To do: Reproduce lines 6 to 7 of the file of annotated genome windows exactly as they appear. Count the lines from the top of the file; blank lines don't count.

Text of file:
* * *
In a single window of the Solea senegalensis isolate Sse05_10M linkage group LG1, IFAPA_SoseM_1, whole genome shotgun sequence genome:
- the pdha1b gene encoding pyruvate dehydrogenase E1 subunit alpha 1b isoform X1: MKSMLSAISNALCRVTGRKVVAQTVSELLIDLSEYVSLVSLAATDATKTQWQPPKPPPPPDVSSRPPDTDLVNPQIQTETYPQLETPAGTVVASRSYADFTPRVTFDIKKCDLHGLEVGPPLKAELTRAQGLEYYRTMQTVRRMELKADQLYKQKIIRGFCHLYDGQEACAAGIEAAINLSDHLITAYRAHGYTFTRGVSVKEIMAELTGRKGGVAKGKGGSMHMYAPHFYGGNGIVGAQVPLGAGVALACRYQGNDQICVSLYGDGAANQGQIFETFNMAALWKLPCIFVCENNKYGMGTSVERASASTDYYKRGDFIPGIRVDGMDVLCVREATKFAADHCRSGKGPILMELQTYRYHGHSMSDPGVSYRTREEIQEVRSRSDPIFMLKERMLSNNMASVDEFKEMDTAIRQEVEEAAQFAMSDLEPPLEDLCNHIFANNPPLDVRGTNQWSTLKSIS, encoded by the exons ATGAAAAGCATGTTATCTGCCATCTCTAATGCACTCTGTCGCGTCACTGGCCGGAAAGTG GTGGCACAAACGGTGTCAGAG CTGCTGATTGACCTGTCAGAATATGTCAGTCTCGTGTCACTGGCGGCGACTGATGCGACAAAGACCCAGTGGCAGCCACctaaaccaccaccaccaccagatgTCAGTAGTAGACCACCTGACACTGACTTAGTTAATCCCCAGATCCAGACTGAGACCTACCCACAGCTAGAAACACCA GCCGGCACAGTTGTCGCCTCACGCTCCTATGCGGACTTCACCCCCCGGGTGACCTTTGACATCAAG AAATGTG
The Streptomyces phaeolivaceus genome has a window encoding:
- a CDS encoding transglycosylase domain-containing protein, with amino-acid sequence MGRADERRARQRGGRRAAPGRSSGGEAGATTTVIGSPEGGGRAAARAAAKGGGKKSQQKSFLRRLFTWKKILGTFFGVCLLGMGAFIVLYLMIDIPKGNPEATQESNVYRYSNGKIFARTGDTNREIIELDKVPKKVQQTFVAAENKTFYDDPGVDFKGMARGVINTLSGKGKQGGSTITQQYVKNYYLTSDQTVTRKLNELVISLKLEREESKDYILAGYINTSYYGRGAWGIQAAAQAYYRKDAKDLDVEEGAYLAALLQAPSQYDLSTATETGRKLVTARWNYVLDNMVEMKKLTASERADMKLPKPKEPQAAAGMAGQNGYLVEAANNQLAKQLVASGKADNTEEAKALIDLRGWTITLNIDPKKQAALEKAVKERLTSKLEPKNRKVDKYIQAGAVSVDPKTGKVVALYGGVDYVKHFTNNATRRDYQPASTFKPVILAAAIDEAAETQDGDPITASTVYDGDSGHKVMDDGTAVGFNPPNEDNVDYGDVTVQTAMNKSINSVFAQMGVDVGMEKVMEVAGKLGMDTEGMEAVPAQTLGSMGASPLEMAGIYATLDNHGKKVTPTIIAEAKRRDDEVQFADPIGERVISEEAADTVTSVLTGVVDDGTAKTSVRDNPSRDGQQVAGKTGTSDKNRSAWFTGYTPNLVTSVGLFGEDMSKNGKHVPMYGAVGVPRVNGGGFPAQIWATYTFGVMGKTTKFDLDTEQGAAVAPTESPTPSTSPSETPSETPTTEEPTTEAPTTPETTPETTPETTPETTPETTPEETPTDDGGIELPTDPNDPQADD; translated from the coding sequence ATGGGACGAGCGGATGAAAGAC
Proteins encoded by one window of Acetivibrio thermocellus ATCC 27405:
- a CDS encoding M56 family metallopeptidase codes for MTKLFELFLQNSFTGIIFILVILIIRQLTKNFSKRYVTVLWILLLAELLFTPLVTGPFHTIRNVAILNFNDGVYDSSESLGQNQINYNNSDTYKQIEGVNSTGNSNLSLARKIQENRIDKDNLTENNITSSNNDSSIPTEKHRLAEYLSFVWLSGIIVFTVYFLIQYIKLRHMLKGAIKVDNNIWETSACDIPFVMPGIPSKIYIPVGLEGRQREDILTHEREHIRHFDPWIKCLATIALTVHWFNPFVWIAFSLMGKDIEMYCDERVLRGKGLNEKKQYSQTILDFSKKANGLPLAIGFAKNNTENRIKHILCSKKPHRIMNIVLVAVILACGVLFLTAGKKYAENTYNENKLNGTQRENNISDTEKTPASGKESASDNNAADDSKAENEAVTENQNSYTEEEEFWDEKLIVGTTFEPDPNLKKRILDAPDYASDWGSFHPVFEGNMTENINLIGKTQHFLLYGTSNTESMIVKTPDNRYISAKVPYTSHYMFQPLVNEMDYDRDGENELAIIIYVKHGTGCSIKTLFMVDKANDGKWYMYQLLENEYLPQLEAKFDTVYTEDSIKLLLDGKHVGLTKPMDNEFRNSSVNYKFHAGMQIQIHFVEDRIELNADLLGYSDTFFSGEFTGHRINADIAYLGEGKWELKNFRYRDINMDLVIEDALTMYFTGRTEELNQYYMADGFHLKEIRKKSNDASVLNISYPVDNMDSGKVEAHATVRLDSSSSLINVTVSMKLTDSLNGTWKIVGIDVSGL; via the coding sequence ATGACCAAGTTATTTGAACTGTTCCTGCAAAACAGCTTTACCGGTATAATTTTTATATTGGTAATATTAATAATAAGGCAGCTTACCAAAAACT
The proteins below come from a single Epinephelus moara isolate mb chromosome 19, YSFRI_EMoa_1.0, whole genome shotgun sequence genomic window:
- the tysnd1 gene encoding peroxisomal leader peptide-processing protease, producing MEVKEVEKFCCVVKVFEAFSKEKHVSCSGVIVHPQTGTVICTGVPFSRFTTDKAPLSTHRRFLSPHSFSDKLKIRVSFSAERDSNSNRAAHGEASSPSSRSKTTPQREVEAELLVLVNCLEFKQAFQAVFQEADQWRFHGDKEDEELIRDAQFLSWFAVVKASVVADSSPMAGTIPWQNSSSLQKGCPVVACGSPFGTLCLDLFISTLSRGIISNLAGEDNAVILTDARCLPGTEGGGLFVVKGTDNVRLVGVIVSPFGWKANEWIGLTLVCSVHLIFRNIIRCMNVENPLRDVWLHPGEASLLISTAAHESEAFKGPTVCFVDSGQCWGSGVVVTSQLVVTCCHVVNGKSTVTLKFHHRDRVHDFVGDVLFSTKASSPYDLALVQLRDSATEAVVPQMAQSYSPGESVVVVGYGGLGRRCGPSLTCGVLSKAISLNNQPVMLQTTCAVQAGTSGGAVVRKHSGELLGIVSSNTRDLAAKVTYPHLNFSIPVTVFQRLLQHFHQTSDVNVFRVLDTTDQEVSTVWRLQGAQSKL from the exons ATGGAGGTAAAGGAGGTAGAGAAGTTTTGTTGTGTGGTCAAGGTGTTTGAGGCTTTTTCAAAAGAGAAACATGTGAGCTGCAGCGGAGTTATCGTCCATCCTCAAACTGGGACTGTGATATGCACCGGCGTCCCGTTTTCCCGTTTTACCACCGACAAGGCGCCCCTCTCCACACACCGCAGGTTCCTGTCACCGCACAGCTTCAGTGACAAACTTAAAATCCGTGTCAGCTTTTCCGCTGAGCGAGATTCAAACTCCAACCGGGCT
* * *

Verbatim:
- a CDS encoding M56 family metallopeptidase codes for MTKLFELFLQNSFTGIIFILVILIIRQLTKNFSKRYVTVLWILLLAELLFTPLVTGPFHTIRNVAILNFNDGVYDSSESLGQNQINYNNSDTYKQIEGVNSTGNSNLSLARKIQENRIDKDNLTENNITSSNNDSSIPTEKHRLAEYLSFVWLSGIIVFTVYFLIQYIKLRHMLKGAIKVDNNIWETSACDIPFVMPGIPSKIYIPVGLEGRQREDILTHEREHIRHFDPWIKCLATIALTVHWFNPFVWIAFSLMGKDIEMYCDERVLRGKGLNEKKQYSQTILDFSKKANGLPLAIGFAKNNTENRIKHILCSKKPHRIMNIVLVAVILACGVLFLTAGKKYAENTYNENKLNGTQRENNISDTEKTPASGKESASDNNAADDSKAENEAVTENQNSYTEEEEFWDEKLIVGTTFEPDPNLKKRILDAPDYASDWGSFHPVFEGNMTENINLIGKTQHFLLYGTSNTESMIVKTPDNRYISAKVPYTSHYMFQPLVNEMDYDRDGENELAIIIYVKHGTGCSIKTLFMVDKANDGKWYMYQLLENEYLPQLEAKFDTVYTEDSIKLLLDGKHVGLTKPMDNEFRNSSVNYKFHAGMQIQIHFVEDRIELNADLLGYSDTFFSGEFTGHRINADIAYLGEGKWELKNFRYRDINMDLVIEDALTMYFTGRTEELNQYYMADGFHLKEIRKKSNDASVLNISYPVDNMDSGKVEAHATVRLDSSSSLINVTVSMKLTDSLNGTWKIVGIDVSGL; via the coding sequence ATGACCAAGTTATTTGAACTGTTCCTGCAAAACAGCTTTACCGGTATAATTTTTATATTGGTAATATTAATAATAAGGCAGCTTACCAAAAACT
The proteins below come from a single Epinephelus moara isolate mb chromosome 19, YSFRI_EMoa_1.0, whole genome shotgun sequence genomic window: